It takes a lot of time, effort and – usually – money to get your car stereo up and running at its best, so it's frustrating when your shiny new system gives you an error message instead of music. If your Kenwood is in protect mode, searching the internet for "Kenwood radio reset code" isn't going to cut it. It's not a setting you need to change; it's a warning that you have a potentially damaging problem with your installation.
Kenwood Protect Mode
Unfortunately, Kenwood's documentation doesn't always do a good job of explaining this. The manual that comes with the KDC-BT340U, KMR-D372BT and several other models tells you to take your unit to a service center and leaves it at that. The manual for the Kenwood KDC-MP242U is a little more forthcoming. It explains that your stereo's speaker wire may have a short and offers options to fix the problem. The manual for the KAC-M1824BT gives an even more useful checklist. Aside from the potential speaker problems, it explains that the unit's protection can be triggered by overheating, by speakers of the wrong impedance, or by a malfunction in the receiver itself that sends DC power instead of an audio signal to your speakers. Armed with that information, you can start troubleshooting.
Video of the Day
Overheating Is Easy to Spot
The simplest problem to troubleshoot is overheating. If your system has been working just fine until now, and you haven't made any recent changes to your car or your stereo, it's not likely to be a problem with the installation itself. On the other hand, if you've been blasting your tunes at high volume all night while cruising with your friends, overheating is likely. Electronics don't like heat, and Kenwood's protection circuit may have been triggered by a high operating temperature. If that's the case, fixing the problem is simple. Turn off the receiver and let it cool for a few hours; then try again. If the protection mode warning doesn't go away on its own, press the reset button. If that doesn't work, disconnect the power lead from your receiver for 30 seconds and then reconnect it. If it still doesn't work, it's time to take it to the dealer.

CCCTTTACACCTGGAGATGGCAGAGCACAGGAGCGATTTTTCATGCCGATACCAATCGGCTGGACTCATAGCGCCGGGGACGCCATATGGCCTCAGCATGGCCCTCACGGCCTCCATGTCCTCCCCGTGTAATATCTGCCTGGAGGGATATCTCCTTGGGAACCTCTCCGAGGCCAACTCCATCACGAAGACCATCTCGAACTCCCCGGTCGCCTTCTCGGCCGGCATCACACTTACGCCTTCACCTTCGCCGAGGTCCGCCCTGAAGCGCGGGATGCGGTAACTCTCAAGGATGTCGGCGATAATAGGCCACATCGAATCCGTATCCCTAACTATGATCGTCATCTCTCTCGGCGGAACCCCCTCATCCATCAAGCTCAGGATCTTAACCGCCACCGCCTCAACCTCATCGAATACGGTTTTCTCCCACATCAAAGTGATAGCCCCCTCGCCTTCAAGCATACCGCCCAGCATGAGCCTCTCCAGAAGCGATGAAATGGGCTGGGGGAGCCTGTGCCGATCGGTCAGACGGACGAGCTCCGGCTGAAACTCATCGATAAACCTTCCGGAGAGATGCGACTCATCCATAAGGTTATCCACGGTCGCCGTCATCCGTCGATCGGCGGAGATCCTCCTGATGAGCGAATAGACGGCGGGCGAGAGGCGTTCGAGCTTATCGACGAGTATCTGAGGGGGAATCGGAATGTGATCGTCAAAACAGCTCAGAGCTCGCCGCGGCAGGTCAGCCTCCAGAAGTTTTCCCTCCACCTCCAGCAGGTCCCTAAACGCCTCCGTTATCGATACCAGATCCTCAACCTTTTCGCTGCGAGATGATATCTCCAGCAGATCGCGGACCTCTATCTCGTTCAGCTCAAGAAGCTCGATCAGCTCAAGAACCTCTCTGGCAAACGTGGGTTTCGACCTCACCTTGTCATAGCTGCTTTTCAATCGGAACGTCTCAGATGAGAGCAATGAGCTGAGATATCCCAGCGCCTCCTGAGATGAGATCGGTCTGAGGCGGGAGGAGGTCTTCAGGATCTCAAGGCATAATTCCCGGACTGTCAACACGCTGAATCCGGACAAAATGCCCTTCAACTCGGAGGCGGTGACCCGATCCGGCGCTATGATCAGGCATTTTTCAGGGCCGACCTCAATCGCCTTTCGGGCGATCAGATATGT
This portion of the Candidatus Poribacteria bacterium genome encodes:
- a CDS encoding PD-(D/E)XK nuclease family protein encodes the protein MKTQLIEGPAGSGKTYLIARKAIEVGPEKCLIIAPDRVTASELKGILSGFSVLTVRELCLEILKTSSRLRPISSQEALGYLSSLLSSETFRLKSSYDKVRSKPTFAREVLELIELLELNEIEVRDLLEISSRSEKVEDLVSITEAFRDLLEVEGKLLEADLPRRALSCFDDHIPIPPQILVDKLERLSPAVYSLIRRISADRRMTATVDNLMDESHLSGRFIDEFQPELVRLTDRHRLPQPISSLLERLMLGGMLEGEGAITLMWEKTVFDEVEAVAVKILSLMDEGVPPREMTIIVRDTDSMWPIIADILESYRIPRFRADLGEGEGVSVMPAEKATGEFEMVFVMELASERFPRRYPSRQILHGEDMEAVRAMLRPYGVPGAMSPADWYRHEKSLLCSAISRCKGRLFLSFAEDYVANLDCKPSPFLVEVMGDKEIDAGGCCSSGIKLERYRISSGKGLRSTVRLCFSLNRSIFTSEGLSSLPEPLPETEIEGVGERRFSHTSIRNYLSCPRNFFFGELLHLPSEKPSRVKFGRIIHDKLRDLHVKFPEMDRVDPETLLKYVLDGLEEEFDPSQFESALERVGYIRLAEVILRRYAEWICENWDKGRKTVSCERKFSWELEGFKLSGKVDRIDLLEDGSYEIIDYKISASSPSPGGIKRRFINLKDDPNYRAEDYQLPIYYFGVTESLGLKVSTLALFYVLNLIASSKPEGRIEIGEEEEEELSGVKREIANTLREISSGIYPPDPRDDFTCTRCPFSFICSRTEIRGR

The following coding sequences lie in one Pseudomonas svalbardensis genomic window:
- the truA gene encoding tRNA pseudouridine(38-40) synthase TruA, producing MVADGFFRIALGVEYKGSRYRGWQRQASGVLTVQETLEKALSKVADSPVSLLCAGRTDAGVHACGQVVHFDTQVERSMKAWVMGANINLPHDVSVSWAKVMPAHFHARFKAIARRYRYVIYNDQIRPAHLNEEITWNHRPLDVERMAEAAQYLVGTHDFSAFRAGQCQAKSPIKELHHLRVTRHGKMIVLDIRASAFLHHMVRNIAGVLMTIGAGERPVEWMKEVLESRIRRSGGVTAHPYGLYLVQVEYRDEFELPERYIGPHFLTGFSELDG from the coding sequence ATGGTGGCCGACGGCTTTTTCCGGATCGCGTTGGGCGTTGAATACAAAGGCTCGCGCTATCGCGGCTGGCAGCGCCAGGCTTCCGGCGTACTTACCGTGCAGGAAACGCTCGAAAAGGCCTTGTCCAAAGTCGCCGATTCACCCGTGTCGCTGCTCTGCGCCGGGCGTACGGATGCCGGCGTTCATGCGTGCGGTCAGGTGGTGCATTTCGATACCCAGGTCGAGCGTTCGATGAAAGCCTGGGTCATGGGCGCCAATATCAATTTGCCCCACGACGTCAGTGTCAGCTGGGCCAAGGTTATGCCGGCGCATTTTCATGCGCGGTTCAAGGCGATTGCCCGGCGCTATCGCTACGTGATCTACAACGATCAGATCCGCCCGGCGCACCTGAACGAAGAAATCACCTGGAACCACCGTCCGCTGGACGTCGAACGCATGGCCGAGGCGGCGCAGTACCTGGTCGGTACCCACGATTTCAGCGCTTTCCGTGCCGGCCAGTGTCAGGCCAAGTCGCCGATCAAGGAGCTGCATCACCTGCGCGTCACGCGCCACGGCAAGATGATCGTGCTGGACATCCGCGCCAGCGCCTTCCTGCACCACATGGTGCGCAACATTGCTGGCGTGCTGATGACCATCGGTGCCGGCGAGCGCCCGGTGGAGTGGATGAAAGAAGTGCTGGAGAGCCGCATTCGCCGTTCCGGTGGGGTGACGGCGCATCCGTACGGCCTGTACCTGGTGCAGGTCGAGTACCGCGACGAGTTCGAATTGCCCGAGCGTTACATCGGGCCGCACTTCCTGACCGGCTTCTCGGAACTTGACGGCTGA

Looking for the Short Circuit
If you've just installed the receiver or just added new speakers, a short circuit or a speaker wire running to ground is the likeliest reason for your Kenwood's protect mode to be triggered. Start by looking at the ends of the wires. If they're frayed and touching each other or any nearby metal parts, especially the terminals for another speaker, that's the problem. It's worth taking a look to see if any of the car's wiring might be shorting the speaker wires behind your receiver or amplifier. If neither of those examinations gives you any results, follow each run of wire from start to finish. Look for any places where it might be frayed or damaged or where the insulation has been sheared. If there's any chance at all for the wire to make contact with metal, it could be the problem. You can fix it by insulating the damaged area with heat shrink and then routing the wire away from the hazard that damaged it in the first place.
Resistance Isn't Futile
Have you ever leaned up against what you thought was something solid, only to have it move and leave you flat on the floor? That's what it's like for your receiver if your speakers don't have the right impedance or electrical resistance. Your speakers act as a resister in the amplification circuit, and if they don't provide enough resistance, the amp can overheat and shut off. Your speakers usually offer 4 ohms resistance, but if you hook them up in parallel – running wire from the positive terminal of each speaker back to the same positive output on the amp and then doing that with the negative wires as well – you reduce the impedance of that circuit. It's especially problematic if you've already bridged the amp to give higher output through fewer speakers. The math to check this is a bit complicated if you're not familiar with Ohm's Law, but you can use an online calculator to see if you've taken the impedance lower than your receiver can handle. If so, you need to use fewer speakers on that circuit or wire them differently to solve the problem.
Know When to Get Help
If you've done all the troubleshooting you know how to do and the problem still hasn't gone away, it's time to get professional help. Most of the time, it'll be one of the problems with your installation that keeps your Kenwood in protection mode, but it can also be caused by a failure in the receiver itself. If the unit is still under warranty, it's a no-brainer to take it to a dealer or authorized service center. If it is out of warranty, try shopping around for quotes and compare the cost of the repair to the cost of a replacement unit.